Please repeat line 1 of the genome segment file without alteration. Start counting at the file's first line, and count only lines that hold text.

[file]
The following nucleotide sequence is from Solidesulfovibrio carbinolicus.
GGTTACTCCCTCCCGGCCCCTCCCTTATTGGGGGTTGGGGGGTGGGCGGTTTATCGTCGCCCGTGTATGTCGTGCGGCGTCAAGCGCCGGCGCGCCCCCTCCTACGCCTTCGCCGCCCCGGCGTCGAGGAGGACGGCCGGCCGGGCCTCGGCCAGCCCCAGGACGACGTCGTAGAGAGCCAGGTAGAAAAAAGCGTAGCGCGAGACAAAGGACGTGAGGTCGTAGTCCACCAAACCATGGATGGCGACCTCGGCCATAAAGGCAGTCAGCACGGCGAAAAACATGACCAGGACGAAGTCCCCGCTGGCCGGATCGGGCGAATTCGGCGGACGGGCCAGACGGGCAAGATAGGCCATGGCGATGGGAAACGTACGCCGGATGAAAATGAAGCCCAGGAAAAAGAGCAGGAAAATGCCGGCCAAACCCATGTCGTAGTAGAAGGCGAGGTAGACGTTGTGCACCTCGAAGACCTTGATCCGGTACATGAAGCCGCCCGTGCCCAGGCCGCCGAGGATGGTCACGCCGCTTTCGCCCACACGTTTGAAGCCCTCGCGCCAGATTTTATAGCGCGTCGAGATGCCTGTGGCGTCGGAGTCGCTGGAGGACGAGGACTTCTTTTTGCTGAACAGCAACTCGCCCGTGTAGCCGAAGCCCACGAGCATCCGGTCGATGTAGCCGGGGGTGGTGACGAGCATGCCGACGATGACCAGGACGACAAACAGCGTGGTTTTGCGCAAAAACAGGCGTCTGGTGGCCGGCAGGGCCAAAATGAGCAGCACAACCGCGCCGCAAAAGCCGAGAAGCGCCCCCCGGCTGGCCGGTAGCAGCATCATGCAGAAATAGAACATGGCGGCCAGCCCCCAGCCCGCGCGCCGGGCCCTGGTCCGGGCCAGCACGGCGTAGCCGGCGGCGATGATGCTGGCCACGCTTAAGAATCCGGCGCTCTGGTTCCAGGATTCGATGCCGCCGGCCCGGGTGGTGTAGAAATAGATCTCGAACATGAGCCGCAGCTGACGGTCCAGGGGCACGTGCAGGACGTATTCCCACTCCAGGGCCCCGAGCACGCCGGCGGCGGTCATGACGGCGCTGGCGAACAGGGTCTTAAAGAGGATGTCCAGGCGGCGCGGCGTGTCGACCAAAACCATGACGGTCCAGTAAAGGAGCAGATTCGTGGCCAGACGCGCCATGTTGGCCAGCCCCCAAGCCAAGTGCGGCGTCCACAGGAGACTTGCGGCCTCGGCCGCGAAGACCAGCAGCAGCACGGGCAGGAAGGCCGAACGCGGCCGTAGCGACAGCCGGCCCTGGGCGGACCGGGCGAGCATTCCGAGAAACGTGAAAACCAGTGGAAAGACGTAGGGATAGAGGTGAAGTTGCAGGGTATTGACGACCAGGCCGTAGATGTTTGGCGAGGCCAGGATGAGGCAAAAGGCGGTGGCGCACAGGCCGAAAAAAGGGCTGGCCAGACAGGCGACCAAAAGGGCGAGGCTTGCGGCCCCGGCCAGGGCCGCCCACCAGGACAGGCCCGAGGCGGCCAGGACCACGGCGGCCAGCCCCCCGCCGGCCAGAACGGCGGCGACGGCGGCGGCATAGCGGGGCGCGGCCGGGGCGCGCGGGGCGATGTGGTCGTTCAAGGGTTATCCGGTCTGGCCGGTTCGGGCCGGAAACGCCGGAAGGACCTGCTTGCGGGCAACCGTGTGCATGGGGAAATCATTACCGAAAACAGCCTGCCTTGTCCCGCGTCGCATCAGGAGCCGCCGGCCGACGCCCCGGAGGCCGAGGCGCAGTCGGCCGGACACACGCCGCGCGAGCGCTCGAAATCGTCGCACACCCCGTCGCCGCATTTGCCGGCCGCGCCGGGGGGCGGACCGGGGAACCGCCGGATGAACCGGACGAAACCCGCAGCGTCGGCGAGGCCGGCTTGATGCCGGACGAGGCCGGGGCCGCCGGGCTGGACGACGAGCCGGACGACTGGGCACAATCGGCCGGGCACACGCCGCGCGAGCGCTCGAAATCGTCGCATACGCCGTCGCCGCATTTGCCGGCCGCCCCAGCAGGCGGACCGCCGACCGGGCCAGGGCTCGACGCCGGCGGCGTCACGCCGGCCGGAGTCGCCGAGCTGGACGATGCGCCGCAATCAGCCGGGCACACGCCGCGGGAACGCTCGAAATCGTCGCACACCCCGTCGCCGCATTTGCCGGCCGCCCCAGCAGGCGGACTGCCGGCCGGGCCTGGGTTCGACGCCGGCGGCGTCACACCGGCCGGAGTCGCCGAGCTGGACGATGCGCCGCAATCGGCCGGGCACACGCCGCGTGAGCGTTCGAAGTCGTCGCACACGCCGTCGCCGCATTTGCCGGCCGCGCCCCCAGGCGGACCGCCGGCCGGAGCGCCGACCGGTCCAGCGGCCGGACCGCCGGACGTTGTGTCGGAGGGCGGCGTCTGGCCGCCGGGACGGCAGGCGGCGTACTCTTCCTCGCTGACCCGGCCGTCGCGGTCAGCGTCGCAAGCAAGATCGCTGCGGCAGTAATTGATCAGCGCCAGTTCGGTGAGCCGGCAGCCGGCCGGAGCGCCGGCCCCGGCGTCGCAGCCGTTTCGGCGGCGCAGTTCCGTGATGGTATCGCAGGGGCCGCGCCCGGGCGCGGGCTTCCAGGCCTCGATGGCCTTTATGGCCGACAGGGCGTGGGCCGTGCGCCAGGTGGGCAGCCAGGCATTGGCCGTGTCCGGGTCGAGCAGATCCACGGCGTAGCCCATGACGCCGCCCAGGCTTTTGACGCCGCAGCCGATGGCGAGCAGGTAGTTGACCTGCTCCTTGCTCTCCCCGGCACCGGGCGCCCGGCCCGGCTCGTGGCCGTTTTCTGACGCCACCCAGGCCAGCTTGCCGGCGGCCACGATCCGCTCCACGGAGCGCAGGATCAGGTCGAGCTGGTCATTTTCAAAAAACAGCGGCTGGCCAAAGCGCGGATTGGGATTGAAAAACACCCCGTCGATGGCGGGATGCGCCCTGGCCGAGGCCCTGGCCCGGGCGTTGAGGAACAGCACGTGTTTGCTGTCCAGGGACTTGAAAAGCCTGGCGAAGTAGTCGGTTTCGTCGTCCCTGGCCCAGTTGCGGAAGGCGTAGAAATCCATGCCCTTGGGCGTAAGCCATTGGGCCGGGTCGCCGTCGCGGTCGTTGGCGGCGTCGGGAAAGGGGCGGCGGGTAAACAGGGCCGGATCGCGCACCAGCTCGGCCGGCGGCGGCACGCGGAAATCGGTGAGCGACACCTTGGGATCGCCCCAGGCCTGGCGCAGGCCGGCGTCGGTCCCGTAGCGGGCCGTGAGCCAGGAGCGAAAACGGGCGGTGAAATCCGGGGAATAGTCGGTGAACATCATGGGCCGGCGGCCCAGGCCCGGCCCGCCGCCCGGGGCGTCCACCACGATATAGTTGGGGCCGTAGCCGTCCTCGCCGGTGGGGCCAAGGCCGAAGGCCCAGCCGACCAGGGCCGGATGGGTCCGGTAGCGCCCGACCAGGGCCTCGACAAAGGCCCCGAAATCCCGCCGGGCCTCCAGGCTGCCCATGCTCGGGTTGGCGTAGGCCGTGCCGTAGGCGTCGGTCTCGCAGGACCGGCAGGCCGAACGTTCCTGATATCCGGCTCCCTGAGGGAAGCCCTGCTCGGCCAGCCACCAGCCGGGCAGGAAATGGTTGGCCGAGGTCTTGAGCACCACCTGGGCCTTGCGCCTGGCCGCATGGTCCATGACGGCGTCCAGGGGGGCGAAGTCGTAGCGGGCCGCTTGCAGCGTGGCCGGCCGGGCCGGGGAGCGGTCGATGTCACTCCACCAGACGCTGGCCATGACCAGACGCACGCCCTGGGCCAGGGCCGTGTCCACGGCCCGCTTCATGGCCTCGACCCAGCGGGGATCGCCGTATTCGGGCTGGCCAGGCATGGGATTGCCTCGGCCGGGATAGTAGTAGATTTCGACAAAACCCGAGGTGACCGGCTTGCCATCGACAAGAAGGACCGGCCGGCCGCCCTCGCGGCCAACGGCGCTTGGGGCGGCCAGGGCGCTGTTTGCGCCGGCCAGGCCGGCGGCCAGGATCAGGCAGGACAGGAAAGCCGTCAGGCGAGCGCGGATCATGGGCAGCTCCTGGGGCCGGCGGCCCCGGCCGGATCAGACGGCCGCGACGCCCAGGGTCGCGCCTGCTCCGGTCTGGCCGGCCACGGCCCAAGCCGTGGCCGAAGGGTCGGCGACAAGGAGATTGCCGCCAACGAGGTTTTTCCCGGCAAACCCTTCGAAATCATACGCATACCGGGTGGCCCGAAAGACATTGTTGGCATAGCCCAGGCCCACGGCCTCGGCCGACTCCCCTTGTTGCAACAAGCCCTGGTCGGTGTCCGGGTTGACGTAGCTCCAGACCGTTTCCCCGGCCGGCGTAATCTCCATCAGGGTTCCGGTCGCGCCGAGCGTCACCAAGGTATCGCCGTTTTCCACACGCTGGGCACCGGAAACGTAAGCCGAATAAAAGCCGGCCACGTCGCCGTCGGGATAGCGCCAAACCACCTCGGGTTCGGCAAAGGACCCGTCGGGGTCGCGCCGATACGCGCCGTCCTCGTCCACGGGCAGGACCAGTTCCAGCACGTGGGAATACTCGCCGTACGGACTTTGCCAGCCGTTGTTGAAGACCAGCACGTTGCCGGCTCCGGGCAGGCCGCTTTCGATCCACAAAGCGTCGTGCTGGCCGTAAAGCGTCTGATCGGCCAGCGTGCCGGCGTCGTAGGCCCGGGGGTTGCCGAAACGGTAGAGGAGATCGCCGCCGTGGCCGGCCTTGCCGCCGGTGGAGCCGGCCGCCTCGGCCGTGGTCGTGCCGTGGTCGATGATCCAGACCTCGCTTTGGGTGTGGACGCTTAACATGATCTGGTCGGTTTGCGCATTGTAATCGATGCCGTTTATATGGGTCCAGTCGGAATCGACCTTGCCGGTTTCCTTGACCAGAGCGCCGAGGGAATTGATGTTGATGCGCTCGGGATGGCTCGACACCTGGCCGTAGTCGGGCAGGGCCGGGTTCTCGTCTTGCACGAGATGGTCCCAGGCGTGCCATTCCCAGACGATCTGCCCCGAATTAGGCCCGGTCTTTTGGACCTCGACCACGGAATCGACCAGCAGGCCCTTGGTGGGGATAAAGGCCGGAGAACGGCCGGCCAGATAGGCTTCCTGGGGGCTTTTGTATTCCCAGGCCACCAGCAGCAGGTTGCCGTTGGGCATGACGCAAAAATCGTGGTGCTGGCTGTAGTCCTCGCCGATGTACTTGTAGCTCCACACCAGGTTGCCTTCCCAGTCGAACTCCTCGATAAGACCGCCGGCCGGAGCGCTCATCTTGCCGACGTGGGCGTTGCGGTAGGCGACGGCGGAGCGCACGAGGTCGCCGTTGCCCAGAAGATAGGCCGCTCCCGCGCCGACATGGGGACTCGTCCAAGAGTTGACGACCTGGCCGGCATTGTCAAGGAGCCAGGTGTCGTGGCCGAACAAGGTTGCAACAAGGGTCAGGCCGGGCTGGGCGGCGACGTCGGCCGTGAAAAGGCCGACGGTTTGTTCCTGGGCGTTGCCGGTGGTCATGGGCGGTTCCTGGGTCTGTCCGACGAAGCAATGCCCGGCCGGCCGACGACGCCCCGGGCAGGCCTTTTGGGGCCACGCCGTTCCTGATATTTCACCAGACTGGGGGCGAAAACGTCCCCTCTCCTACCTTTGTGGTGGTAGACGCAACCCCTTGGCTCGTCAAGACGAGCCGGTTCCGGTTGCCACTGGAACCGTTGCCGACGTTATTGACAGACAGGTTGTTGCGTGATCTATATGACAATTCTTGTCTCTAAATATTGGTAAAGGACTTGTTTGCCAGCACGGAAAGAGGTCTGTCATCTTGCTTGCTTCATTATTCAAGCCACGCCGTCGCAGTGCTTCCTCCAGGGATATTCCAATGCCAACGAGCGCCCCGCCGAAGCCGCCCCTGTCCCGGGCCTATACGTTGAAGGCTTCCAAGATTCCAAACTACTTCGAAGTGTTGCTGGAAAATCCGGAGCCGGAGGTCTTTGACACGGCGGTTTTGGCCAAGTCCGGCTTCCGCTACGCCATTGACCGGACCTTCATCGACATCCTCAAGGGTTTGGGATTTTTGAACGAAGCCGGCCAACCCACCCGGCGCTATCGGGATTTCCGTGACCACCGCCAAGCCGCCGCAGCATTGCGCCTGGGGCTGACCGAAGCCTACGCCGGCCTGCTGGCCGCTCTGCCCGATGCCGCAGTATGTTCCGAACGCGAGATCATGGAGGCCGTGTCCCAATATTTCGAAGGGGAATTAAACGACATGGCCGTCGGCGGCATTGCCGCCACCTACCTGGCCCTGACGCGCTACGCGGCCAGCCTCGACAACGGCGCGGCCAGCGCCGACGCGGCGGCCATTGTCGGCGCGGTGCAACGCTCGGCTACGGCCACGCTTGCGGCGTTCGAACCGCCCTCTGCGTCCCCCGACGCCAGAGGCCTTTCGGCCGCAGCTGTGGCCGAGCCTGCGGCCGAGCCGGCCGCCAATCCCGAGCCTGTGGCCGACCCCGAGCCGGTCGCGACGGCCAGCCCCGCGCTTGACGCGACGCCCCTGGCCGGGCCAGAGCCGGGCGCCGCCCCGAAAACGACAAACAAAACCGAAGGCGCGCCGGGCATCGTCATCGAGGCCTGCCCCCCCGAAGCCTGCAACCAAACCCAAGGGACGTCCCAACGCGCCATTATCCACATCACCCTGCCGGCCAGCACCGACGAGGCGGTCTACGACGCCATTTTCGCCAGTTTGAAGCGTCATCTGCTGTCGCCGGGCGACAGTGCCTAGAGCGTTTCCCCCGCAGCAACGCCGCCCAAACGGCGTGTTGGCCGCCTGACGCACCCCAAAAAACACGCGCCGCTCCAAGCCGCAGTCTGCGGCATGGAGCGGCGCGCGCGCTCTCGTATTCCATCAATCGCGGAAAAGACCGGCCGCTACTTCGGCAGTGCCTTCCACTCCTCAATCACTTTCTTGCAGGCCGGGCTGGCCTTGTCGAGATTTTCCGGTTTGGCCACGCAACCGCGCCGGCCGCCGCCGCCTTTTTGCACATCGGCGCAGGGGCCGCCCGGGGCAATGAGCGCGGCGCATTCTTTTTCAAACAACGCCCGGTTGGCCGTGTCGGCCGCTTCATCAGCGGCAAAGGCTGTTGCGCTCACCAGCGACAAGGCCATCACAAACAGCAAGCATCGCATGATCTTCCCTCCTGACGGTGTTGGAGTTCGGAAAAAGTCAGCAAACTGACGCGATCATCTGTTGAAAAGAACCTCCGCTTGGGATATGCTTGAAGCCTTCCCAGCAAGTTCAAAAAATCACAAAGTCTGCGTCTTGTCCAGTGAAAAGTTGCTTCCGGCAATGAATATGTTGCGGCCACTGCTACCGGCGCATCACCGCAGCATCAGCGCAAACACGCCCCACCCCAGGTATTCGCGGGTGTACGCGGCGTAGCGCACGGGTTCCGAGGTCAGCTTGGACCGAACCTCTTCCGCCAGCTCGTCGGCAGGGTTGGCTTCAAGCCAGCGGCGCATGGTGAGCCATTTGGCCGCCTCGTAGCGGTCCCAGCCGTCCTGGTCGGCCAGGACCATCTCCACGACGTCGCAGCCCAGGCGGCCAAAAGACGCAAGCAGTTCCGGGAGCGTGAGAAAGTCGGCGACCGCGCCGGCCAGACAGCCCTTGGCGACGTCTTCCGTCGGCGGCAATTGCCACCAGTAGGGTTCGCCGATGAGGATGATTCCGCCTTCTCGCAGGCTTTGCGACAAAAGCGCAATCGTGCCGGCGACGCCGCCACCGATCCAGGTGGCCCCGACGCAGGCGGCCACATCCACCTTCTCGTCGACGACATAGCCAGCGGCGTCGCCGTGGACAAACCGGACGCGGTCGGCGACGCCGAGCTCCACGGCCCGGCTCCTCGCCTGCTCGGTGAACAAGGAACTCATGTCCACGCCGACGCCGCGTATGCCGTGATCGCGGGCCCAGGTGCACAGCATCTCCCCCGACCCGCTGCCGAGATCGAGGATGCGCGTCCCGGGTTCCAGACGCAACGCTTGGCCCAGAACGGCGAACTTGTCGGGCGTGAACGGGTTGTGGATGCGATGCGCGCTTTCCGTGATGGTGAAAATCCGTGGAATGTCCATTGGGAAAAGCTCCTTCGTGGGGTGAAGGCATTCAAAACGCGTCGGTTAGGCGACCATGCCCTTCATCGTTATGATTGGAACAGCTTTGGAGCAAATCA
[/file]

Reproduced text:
The following nucleotide sequence is from Solidesulfovibrio carbinolicus.